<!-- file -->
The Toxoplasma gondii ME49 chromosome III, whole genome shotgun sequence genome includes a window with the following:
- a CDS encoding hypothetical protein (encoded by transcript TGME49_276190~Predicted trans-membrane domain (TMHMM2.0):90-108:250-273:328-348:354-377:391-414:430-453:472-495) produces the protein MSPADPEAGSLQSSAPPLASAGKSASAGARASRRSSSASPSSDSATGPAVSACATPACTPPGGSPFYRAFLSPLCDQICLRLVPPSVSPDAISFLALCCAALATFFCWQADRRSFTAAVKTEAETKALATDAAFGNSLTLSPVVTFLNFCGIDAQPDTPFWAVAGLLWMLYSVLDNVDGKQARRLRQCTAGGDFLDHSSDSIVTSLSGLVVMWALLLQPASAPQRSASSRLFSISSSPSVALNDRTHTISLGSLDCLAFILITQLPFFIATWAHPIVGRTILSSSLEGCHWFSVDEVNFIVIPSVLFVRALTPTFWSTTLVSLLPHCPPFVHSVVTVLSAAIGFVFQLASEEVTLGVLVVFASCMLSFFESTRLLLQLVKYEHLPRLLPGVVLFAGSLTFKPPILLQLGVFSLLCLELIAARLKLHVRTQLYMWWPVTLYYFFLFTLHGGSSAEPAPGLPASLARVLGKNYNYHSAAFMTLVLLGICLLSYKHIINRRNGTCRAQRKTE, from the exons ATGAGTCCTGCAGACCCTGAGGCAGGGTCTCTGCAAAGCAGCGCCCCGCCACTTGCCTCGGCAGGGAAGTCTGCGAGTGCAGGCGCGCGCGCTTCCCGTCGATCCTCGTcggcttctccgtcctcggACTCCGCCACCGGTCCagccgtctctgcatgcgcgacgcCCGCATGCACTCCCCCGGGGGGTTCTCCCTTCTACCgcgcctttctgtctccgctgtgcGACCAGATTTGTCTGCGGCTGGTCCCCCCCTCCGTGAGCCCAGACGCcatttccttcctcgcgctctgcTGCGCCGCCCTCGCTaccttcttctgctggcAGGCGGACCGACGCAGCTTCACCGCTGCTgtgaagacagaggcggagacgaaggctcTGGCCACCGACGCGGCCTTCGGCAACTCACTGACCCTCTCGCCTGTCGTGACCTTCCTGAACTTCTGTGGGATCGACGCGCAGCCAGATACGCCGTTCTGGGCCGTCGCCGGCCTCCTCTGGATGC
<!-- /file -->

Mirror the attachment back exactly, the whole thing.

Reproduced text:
The Toxoplasma gondii ME49 chromosome III, whole genome shotgun sequence genome includes a window with the following:
- a CDS encoding hypothetical protein (encoded by transcript TGME49_276190~Predicted trans-membrane domain (TMHMM2.0):90-108:250-273:328-348:354-377:391-414:430-453:472-495) produces the protein MSPADPEAGSLQSSAPPLASAGKSASAGARASRRSSSASPSSDSATGPAVSACATPACTPPGGSPFYRAFLSPLCDQICLRLVPPSVSPDAISFLALCCAALATFFCWQADRRSFTAAVKTEAETKALATDAAFGNSLTLSPVVTFLNFCGIDAQPDTPFWAVAGLLWMLYSVLDNVDGKQARRLRQCTAGGDFLDHSSDSIVTSLSGLVVMWALLLQPASAPQRSASSRLFSISSSPSVALNDRTHTISLGSLDCLAFILITQLPFFIATWAHPIVGRTILSSSLEGCHWFSVDEVNFIVIPSVLFVRALTPTFWSTTLVSLLPHCPPFVHSVVTVLSAAIGFVFQLASEEVTLGVLVVFASCMLSFFESTRLLLQLVKYEHLPRLLPGVVLFAGSLTFKPPILLQLGVFSLLCLELIAARLKLHVRTQLYMWWPVTLYYFFLFTLHGGSSAEPAPGLPASLARVLGKNYNYHSAAFMTLVLLGICLLSYKHIINRRNGTCRAQRKTE, from the exons ATGAGTCCTGCAGACCCTGAGGCAGGGTCTCTGCAAAGCAGCGCCCCGCCACTTGCCTCGGCAGGGAAGTCTGCGAGTGCAGGCGCGCGCGCTTCCCGTCGATCCTCGTcggcttctccgtcctcggACTCCGCCACCGGTCCagccgtctctgcatgcgcgacgcCCGCATGCACTCCCCCGGGGGGTTCTCCCTTCTACCgcgcctttctgtctccgctgtgcGACCAGATTTGTCTGCGGCTGGTCCCCCCCTCCGTGAGCCCAGACGCcatttccttcctcgcgctctgcTGCGCCGCCCTCGCTaccttcttctgctggcAGGCGGACCGACGCAGCTTCACCGCTGCTgtgaagacagaggcggagacgaaggctcTGGCCACCGACGCGGCCTTCGGCAACTCACTGACCCTCTCGCCTGTCGTGACCTTCCTGAACTTCTGTGGGATCGACGCGCAGCCAGATACGCCGTTCTGGGCCGTCGCCGGCCTCCTCTGGATGC